5. In a nonstick skillet over medium high heat, heat the olive oil and then add the cornstarched tofu. Leave it undisturbed for a few minutes on each side, letting it get really nice and brown and crispy – this can take 10-15 minutes. Flip and repeat until the whole batch is browned and crispy.
  6. Finally, add the sauce to the tofu and remove from heat – the pan will still be hot, so it’ll be sizzly and smell really good from the garlic. The sauce will coat the tofu right away. *heart eyes*
  7. Top with the chives and/or cilantro and sesame oil. Serve with rice and green beans, and finish with more salt and lots of black pepper to taste. The tender crunch of the beans with the steamy rice and sticky tofu! SO good.
  • Prep Time: 10 minutes
  • Cook Time: 30 minutes
  • Category: Dinner
  • Method: Stovetop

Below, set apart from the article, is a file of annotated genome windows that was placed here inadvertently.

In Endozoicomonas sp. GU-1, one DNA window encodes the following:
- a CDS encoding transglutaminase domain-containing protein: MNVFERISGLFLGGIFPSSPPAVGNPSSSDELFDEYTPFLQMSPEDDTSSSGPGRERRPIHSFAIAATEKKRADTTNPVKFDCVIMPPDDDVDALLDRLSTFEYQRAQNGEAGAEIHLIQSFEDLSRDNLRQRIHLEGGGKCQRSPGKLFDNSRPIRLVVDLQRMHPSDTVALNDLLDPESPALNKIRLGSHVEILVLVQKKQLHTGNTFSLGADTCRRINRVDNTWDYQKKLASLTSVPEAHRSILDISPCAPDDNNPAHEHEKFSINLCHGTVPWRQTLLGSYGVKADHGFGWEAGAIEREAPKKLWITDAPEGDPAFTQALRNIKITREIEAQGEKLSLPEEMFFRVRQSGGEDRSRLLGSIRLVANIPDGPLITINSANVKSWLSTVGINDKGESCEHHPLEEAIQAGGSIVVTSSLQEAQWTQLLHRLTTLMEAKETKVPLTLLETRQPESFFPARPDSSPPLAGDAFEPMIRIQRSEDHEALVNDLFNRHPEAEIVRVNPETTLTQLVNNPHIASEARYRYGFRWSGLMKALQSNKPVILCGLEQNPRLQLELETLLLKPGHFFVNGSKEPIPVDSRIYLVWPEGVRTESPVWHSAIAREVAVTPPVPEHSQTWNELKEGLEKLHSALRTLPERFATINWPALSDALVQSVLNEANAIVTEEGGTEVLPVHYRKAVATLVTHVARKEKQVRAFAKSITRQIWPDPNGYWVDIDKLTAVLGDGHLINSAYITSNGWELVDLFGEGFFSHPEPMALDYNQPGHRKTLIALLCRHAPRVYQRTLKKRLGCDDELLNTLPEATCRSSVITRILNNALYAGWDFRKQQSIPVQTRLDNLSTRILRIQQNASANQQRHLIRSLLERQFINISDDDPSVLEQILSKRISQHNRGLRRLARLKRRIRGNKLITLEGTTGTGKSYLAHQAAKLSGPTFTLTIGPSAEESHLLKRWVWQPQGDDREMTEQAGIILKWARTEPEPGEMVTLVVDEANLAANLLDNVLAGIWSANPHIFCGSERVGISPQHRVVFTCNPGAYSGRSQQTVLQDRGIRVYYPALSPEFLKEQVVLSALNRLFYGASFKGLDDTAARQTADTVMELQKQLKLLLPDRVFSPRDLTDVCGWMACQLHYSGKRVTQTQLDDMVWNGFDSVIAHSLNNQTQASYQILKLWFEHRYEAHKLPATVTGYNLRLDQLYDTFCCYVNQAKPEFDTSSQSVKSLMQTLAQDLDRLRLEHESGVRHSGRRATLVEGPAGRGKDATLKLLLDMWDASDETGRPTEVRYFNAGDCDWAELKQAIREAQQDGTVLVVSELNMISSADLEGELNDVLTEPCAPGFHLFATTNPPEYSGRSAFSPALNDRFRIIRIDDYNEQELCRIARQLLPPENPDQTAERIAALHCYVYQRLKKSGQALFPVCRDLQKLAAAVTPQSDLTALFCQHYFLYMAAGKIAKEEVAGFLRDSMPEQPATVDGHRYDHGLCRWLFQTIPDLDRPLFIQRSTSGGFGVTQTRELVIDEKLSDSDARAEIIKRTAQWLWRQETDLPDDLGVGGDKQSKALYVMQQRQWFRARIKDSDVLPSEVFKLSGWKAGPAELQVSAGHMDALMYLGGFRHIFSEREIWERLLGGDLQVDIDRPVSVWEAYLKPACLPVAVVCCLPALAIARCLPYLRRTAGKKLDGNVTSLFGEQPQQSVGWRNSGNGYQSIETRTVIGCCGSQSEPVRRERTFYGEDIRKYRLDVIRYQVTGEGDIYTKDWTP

• Cuisine: Asian-Inspired

Keywords: tofu recipe, dinner recipe, sesame stir-fry, vegetarian stir-fry, vegan recipe

Recipe Card powered by Tasty Recipes logo

Other Tasty Tofu Recipes

Leave a Reply

Your email address will not be published. Required fields are marked *

Recipe rating


  1. Pinch of Yum Logo

    Oh, yes. This sounds really good. I need to get some apricot preserves! It looks vegan (or plant-based if you prefer) not vegetarian. Am I wrong?

    One tip that I learned the hard way, don’t be tempted to add too much cornstarch! Your tofu will go from crispy to a very weird texture that’s not good – at all.

  2. Pinch of Yum Logo

    This is my new favourite tofu recipe! I steamed some carrots with the beans and I added some bell pepper to the pan with the tofu. So good!! Thanks for sharing 🙂